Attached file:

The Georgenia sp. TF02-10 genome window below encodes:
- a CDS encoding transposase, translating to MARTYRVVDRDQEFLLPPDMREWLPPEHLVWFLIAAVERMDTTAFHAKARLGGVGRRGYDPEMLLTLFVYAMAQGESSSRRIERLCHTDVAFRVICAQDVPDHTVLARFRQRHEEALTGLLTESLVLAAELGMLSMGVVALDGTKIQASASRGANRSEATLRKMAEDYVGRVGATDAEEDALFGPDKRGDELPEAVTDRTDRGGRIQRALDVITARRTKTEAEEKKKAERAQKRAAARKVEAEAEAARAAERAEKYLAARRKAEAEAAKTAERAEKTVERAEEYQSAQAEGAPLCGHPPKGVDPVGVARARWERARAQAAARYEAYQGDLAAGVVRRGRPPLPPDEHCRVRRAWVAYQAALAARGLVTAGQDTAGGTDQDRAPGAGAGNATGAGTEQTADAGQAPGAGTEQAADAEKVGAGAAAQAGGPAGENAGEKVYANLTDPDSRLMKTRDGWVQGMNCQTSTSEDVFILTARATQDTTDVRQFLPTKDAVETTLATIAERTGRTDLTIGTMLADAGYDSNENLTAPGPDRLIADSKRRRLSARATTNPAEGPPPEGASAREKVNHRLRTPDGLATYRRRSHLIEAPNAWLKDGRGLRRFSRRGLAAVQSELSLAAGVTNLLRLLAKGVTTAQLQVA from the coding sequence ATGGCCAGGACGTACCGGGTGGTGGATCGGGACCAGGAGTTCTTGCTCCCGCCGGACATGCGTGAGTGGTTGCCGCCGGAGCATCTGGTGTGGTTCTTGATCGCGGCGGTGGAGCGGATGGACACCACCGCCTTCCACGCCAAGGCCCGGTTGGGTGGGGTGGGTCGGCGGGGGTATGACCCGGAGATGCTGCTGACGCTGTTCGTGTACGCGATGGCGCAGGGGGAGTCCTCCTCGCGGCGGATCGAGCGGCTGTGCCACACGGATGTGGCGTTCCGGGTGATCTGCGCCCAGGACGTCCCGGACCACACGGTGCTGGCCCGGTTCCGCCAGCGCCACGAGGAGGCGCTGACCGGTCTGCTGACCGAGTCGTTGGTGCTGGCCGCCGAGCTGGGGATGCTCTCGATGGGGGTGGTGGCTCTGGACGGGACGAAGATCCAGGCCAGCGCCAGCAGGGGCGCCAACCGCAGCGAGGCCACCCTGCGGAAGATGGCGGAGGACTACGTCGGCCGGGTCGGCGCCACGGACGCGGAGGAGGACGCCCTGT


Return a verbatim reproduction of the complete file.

The Georgenia sp. TF02-10 genome window below encodes:
- a CDS encoding transposase, translating to MARTYRVVDRDQEFLLPPDMREWLPPEHLVWFLIAAVERMDTTAFHAKARLGGVGRRGYDPEMLLTLFVYAMAQGESSSRRIERLCHTDVAFRVICAQDVPDHTVLARFRQRHEEALTGLLTESLVLAAELGMLSMGVVALDGTKIQASASRGANRSEATLRKMAEDYVGRVGATDAEEDALFGPDKRGDELPEAVTDRTDRGGRIQRALDVITARRTKTEAEEKKKAERAQKRAAARKVEAEAEAARAAERAEKYLAARRKAEAEAAKTAERAEKTVERAEEYQSAQAEGAPLCGHPPKGVDPVGVARARWERARAQAAARYEAYQGDLAAGVVRRGRPPLPPDEHCRVRRAWVAYQAALAARGLVTAGQDTAGGTDQDRAPGAGAGNATGAGTEQTADAGQAPGAGTEQAADAEKVGAGAAAQAGGPAGENAGEKVYANLTDPDSRLMKTRDGWVQGMNCQTSTSEDVFILTARATQDTTDVRQFLPTKDAVETTLATIAERTGRTDLTIGTMLADAGYDSNENLTAPGPDRLIADSKRRRLSARATTNPAEGPPPEGASAREKVNHRLRTPDGLATYRRRSHLIEAPNAWLKDGRGLRRFSRRGLAAVQSELSLAAGVTNLLRLLAKGVTTAQLQVA from the coding sequence ATGGCCAGGACGTACCGGGTGGTGGATCGGGACCAGGAGTTCTTGCTCCCGCCGGACATGCGTGAGTGGTTGCCGCCGGAGCATCTGGTGTGGTTCTTGATCGCGGCGGTGGAGCGGATGGACACCACCGCCTTCCACGCCAAGGCCCGGTTGGGTGGGGTGGGTCGGCGGGGGTATGACCCGGAGATGCTGCTGACGCTGTTCGTGTACGCGATGGCGCAGGGGGAGTCCTCCTCGCGGCGGATCGAGCGGCTGTGCCACACGGATGTGGCGTTCCGGGTGATCTGCGCCCAGGACGTCCCGGACCACACGGTGCTGGCCCGGTTCCGCCAGCGCCACGAGGAGGCGCTGACCGGTCTGCTGACCGAGTCGTTGGTGCTGGCCGCCGAGCTGGGGATGCTCTCGATGGGGGTGGTGGCTCTGGACGGGACGAAGATCCAGGCCAGCGCCAGCAGGGGCGCCAACCGCAGCGAGGCCACCCTGCGGAAGATGGCGGAGGACTACGTCGGCCGGGTCGGCGCCACGGACGCGGAGGAGGACGCCCTGT